Why I Embrace Self-Publishing
By Stella Atrium
saw a solicitation for a tenured position at my alma mater for which I
will apply. Professors seldom leave this department, and competition
for vacancies is fierce. I experienced sudden anxiety as though my
whole future depended on submitting a stellar letter with quality
documentation. I recognized that tense feeling as the same I felt when
approaching agents and publishers.
And then I had an epiphany, not unusual for a spring day in windy Chicago.
a self-publisher, those feeling of anxiety are mostly absent. In fact,
I just completed a round of letters sent with review copies that were
requested in response to a press release that I wrote. I jotted off
the letters citing connections with the group through a PR service
(cost: $175), and good reports about my fantasy novel launched in
January 2012. While I completed the “shipping and handling” exercise,
I considered getting an assistant for this busy work. That’s how low
the work was on my scale of importance.
I have skills for
promoting, and for creative writing. So why was I so anxious about
traditional publishers and the agents who lunch with them?
was victim to no fewer than three (count them 3) printers who called
themselves publishers, including the infamous Publish America. I never
received positive results from any of their promised marketing
efforts. Nada, zip, zero.
an analogy. I was raised in the country, and each spring we had to
clean the slough of debris. We opened a trap that served as a
bottleneck and flushed fresh water through along with the sticks and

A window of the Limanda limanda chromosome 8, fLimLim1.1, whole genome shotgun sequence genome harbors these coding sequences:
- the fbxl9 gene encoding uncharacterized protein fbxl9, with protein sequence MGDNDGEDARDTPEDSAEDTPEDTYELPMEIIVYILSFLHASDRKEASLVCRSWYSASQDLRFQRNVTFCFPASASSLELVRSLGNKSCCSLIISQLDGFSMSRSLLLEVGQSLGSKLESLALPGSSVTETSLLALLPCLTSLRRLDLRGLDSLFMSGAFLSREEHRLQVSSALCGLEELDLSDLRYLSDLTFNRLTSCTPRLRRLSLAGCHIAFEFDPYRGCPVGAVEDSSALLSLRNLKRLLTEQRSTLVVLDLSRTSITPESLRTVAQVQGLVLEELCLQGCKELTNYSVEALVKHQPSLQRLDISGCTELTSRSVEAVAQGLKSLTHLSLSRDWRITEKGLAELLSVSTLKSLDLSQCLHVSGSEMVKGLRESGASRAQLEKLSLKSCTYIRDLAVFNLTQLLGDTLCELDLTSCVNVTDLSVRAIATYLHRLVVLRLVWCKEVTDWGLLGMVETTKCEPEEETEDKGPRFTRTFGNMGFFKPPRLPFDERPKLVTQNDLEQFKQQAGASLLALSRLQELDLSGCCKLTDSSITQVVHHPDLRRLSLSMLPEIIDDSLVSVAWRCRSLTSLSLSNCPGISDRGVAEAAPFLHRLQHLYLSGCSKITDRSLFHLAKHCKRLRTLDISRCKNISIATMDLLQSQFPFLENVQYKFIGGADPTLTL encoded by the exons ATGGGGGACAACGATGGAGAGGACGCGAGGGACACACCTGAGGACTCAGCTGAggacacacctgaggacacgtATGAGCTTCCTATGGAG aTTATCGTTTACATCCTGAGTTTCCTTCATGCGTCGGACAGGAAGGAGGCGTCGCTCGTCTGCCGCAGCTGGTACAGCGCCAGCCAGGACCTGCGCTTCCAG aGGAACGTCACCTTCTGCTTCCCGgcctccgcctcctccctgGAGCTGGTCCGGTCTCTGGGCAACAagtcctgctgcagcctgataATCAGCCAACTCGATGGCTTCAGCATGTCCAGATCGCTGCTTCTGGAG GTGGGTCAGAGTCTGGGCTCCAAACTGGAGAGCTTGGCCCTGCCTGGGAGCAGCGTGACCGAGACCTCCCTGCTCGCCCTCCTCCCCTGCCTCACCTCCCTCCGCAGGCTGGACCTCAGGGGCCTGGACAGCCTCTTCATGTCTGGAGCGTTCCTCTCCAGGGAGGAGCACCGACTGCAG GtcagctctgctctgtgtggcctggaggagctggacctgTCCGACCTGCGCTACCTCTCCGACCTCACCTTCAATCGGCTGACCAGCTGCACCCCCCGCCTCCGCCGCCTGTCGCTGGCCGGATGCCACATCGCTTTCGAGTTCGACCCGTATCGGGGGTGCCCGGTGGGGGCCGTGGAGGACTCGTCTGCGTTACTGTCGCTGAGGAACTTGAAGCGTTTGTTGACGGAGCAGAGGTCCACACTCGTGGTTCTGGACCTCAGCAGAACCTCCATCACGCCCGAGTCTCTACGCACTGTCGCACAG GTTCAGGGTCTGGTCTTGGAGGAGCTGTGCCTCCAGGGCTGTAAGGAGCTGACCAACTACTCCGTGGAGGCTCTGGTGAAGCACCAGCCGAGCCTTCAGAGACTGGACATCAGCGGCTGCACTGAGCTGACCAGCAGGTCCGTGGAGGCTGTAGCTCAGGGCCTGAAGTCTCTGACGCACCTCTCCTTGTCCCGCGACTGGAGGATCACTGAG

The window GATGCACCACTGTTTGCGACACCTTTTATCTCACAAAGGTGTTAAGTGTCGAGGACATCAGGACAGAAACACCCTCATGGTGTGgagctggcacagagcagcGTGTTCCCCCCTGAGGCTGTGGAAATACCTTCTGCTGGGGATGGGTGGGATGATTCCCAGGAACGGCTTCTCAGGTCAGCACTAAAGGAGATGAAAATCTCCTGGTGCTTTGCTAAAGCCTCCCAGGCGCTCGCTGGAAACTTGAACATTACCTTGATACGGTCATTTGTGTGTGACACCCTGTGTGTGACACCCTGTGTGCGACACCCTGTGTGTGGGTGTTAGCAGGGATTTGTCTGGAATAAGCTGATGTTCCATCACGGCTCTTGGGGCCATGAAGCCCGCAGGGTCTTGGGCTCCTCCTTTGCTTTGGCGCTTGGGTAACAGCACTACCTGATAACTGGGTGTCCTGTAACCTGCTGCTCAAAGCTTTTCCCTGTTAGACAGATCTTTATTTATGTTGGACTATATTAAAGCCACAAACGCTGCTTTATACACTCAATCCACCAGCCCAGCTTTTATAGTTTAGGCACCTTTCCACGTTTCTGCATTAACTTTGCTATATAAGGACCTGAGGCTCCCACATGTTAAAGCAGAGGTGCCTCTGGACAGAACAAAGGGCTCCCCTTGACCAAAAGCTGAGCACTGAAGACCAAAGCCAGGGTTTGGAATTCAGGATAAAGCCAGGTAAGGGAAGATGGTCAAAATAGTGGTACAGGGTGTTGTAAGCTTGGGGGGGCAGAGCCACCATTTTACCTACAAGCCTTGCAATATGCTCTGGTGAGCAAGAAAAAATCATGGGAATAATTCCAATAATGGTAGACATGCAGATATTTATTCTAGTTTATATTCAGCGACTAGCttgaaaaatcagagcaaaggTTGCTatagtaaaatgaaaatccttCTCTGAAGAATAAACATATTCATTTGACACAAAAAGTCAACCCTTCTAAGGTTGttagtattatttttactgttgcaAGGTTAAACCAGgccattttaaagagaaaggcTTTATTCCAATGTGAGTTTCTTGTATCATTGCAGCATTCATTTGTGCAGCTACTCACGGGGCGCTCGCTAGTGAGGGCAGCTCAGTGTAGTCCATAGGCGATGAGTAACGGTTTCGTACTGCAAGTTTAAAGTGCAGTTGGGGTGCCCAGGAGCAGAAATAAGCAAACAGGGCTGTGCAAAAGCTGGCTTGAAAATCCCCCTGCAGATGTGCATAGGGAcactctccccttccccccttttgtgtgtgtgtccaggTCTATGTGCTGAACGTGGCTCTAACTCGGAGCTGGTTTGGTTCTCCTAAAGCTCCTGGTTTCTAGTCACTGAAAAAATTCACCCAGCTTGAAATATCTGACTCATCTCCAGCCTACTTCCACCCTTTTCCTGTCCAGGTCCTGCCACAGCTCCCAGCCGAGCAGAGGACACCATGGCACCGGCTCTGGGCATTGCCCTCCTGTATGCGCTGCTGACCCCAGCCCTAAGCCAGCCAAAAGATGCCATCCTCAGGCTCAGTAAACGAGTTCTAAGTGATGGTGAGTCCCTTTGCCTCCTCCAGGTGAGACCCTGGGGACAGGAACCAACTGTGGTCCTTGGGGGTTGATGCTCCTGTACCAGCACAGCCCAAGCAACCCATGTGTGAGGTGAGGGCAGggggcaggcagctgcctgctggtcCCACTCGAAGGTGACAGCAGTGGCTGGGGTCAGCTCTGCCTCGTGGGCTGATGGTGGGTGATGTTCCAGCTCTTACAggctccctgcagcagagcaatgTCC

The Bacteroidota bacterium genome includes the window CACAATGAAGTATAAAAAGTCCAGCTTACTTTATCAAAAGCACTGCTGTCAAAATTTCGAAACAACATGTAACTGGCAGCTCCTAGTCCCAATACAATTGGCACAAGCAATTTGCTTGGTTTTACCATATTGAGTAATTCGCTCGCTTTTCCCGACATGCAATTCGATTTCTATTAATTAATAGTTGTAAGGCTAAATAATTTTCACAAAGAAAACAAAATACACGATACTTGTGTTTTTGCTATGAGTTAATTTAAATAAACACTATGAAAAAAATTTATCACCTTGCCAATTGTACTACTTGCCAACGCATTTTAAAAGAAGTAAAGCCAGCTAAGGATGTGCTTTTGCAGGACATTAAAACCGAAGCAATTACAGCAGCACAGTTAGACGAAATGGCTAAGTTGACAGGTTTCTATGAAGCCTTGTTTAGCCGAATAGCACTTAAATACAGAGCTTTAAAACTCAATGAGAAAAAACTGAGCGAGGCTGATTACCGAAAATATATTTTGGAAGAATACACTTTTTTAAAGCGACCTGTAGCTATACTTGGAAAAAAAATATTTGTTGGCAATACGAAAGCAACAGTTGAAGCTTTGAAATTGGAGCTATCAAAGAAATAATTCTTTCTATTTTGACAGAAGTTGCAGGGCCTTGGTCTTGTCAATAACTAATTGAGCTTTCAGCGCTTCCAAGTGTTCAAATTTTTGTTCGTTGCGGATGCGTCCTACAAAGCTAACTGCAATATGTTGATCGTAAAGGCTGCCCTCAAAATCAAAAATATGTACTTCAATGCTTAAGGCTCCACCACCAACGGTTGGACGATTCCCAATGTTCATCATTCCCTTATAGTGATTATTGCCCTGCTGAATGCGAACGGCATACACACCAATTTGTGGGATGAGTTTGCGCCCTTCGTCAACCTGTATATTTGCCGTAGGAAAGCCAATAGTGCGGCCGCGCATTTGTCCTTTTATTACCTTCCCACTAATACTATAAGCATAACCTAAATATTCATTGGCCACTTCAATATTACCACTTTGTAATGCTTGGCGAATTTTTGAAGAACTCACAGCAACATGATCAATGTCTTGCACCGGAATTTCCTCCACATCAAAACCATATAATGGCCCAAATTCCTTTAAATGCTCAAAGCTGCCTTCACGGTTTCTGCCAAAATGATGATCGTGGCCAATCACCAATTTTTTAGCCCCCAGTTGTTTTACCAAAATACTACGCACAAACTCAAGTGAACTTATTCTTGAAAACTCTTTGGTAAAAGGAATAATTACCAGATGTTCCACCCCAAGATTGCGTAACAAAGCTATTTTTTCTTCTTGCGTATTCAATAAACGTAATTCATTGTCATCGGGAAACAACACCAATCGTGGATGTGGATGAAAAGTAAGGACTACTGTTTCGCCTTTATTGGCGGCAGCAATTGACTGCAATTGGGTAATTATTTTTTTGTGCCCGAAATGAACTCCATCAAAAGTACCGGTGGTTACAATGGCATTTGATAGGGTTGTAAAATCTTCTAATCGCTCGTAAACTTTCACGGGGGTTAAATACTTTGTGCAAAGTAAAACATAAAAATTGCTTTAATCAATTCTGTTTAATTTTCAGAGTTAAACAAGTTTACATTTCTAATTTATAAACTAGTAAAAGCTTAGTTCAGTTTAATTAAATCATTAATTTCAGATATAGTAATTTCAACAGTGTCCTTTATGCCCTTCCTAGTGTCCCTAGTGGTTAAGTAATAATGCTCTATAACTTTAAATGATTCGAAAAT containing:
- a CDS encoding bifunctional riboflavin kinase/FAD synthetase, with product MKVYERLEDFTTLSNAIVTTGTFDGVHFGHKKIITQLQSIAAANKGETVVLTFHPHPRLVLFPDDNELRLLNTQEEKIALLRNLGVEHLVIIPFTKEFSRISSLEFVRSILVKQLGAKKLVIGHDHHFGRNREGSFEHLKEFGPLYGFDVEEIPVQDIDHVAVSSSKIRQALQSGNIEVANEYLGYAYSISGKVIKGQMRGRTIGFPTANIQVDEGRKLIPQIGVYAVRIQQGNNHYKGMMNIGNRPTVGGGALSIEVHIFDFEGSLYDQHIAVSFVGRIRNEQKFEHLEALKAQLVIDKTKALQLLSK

leaves and earthworms. Soon the fresh water ran clear.
the same is true with self-publishing. Sure, some writers should take
more classes, and some self-promoters should take a breath. But the
new shape of the publishing industry sorts the quality (and ambitious)
writers from the sticks and earthworms. Soon enough books from the
fresh writer who lived with frustration all this time will flow freely
to readers, so that great characters and original work find an
I will continue with a small publisher because the
quality of the product is better than I can weave together on the
laptop. I will avoid Smashwords and offering books for free because I
believe reviewers who work with magazines find that level of publishing
But here’s the question… If I can make a website
and blog, connect with writers and readers on Twitter, GoodReads and
LibraryThing, and grab press release leads for $175, then why were
writers willing to pay $4500+ to agents (or marketing executives) for
All those self-important agents and publishers and advisors and naysayers can go fly a kite on this windy spring day.